Only people with body mass index values of 35 or higher face a significantly higher risk of early death than normal-weight individuals, a large meta-analysis suggested. (Source: Medpage Today)

HCV studies give hope for interferon-free therapy

Investigational agents that act directly against the hepatitis C virus (HCV) may allow previously untreated patients to avoid interferon therapy, long a standard of care, researchers said. (Source: Medpage Today)

Different sugars have different effects on brain

Glucose appears to tamper brain activity in regions that regulate appetite and reward -- but fructose does not, researchers found. In a brain imaging study, participants who had a drink sweetened with glucose had significant reductions in cerebral blood flow in the hypothalamus, while those who drank a fructose-sweetened drink saw a slight increase in activity (P=0.01), Robert Sherwin, MD, of Yale University, and colleagues reported in the Jan. 2 issue of the Journal of the American Medical Association. (Source: Medpage Today)

Renal failure hikes mortality with LVADs

Among patients receiving a left ventricular assist device (LVAD) for end-stage heart failure, developing acute renal failure after implantation predicted a lower likelihood of surviving the next year, a single-center study showed. (Source: Medpage Today)

Urinary incontinence and menopause unlinked?

Menopause may have little, if any, effect on the risk for urinary incontinence (UI), according to an epidemiologic review published online October 29 and in the January 2013 issue of Maturitas. (Source: Medscape)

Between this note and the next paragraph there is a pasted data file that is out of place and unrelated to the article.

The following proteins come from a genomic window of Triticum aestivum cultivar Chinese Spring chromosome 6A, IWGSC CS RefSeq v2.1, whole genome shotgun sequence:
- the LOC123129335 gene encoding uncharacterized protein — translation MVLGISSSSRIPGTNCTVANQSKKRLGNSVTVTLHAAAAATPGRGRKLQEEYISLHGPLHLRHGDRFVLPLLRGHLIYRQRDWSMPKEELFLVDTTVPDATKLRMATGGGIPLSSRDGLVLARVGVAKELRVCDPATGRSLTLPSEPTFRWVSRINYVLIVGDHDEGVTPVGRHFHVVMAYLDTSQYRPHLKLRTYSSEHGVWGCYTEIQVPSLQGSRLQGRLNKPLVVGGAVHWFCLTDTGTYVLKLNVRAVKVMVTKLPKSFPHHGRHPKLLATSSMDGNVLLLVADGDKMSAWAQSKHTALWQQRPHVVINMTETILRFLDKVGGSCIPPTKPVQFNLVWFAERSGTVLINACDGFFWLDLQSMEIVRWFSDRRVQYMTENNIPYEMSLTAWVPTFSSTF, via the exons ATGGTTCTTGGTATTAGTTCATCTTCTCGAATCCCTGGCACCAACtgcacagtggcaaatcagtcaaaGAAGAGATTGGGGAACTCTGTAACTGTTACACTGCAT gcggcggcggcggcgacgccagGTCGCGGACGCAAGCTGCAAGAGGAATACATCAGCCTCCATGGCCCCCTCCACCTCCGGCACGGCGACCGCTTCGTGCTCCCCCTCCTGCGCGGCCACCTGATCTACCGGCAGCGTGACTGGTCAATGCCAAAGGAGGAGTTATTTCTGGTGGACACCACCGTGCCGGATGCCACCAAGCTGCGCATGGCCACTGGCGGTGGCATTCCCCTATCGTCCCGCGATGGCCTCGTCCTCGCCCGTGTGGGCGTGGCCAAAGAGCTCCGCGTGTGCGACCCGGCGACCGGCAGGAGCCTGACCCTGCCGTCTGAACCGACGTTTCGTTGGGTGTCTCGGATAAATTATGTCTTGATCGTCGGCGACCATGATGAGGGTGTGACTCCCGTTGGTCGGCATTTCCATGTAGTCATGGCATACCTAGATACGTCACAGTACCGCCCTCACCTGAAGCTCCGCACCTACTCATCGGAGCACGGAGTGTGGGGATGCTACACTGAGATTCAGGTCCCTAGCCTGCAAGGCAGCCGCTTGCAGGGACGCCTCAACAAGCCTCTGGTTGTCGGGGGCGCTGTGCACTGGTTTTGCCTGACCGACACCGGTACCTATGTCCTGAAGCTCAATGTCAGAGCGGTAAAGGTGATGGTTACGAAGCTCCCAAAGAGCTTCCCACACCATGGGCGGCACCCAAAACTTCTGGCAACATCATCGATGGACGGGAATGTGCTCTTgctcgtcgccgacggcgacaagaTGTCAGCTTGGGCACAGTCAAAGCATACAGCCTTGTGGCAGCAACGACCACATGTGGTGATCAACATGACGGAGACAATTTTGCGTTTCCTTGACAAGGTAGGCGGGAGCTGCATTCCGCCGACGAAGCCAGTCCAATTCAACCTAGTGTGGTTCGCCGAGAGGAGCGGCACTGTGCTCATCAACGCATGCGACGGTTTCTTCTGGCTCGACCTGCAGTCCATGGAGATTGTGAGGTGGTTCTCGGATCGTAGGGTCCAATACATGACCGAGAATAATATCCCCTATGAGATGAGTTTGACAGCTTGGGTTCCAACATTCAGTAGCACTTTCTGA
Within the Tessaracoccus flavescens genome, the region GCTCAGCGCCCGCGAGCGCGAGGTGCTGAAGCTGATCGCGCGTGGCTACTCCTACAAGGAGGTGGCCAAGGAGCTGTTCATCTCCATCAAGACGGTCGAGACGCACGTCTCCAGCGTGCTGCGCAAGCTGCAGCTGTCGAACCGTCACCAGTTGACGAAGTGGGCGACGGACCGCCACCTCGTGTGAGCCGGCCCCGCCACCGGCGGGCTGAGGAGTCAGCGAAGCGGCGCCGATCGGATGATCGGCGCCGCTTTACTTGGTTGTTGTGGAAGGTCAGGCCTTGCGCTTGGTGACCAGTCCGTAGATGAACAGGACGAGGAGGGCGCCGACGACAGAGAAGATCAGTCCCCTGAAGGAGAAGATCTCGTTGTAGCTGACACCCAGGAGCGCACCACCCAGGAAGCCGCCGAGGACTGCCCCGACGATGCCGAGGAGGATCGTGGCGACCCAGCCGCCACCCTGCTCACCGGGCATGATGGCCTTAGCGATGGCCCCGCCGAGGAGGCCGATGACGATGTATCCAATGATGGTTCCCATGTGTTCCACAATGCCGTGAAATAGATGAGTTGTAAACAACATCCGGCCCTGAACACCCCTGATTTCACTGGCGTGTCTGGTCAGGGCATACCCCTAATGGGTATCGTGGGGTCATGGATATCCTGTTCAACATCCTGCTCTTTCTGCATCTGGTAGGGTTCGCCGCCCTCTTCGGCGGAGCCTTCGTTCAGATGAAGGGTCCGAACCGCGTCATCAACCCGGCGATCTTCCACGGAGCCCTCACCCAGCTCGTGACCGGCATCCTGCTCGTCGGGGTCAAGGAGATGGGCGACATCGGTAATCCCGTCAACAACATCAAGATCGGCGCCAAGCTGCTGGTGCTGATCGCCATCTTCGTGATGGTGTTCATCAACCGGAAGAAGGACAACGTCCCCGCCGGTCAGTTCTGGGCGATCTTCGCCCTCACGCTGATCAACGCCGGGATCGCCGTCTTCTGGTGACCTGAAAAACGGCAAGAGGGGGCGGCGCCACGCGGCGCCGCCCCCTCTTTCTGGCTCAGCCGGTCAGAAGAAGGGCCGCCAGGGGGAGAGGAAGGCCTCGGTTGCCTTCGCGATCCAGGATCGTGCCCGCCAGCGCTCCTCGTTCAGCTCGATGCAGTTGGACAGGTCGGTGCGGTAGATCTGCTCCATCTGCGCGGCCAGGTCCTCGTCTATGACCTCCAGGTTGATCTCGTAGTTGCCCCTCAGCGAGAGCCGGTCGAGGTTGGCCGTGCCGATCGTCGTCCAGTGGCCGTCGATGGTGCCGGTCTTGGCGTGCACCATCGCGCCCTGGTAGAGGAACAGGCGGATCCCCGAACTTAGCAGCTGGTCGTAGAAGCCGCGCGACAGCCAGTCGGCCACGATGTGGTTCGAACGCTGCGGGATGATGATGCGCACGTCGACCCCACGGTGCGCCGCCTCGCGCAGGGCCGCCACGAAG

Twitter of the Day

@DrKKAggarwal: Corruption is taught as 3c of marketing, convince, confuse or corrupt. Teachers need to redefine their teachings.

@DeepakChopra: Is there any way to get over the fear that comes after losing a parent? http://tinyurl.com/bnc7cm6

    Spiritual Update

(Dr KK Aggarwal, Group Editor in Chief, IJCP Group of Publications and eMedinews)

If You Are Not Getting Married, Why To Go To Vaishno Devi Or Any Other Sacred Temple

When you are confused or having lack of ideas, you need a break. In computer language, when the computer hangs up, you shut off the computer, give it some time to rest and then restart. In mythology, this is called ‘incubation period’.

For comments and archives

    Infertility Update (Dr Kaberi Banerjee, IVF expert, New Delhi)

How does ICSI work?

The sperm are mixed with the woman's egg in a laboratory. If ICSI is needed, a small needle is used to inject a sperm into the center of the egg. The fertilized egg grows in a laboratory for 1 to 5 days and then it is placed in the woman's uterus (womb).

    Tat Tvam Asi………and the Life Continues……

(Dr Sanjay Chaudhary, Medical Director, Chaudhary Eye Centre, Dr Pallavi Sugandhi, Consultant Ophthalmologist, Cornea & Refractive surgeon, Chaudhary Eye Centre)

Q. Is there any use of corneas that are for some reason not utilized for surgery?

A. Corneas that are rejected for technical reasons may be used for research or education purposes.

    An Inspirational Story

Benefits of Struggling

A man found a cocoon of a butterfly. One day a small opening appeared, he sat and watched the butterfly for several hours as it struggled to force its body through that little hole.

Then it seemed to stop making any progress. It appeared as if it had gotten as far as it could and it could go no farther. Then the man decided to help the butterfly, so he took a pair of scissors and snipped off the remaining bit of the cocoon. The butterfly then emerged easily.

But it had a swollen body and small, shriveled wings. The man continued to watch the butterfly because he expected that, at any moment, the wings would enlarge and expand to be able to support the body, which would contract in time.

Neither happened!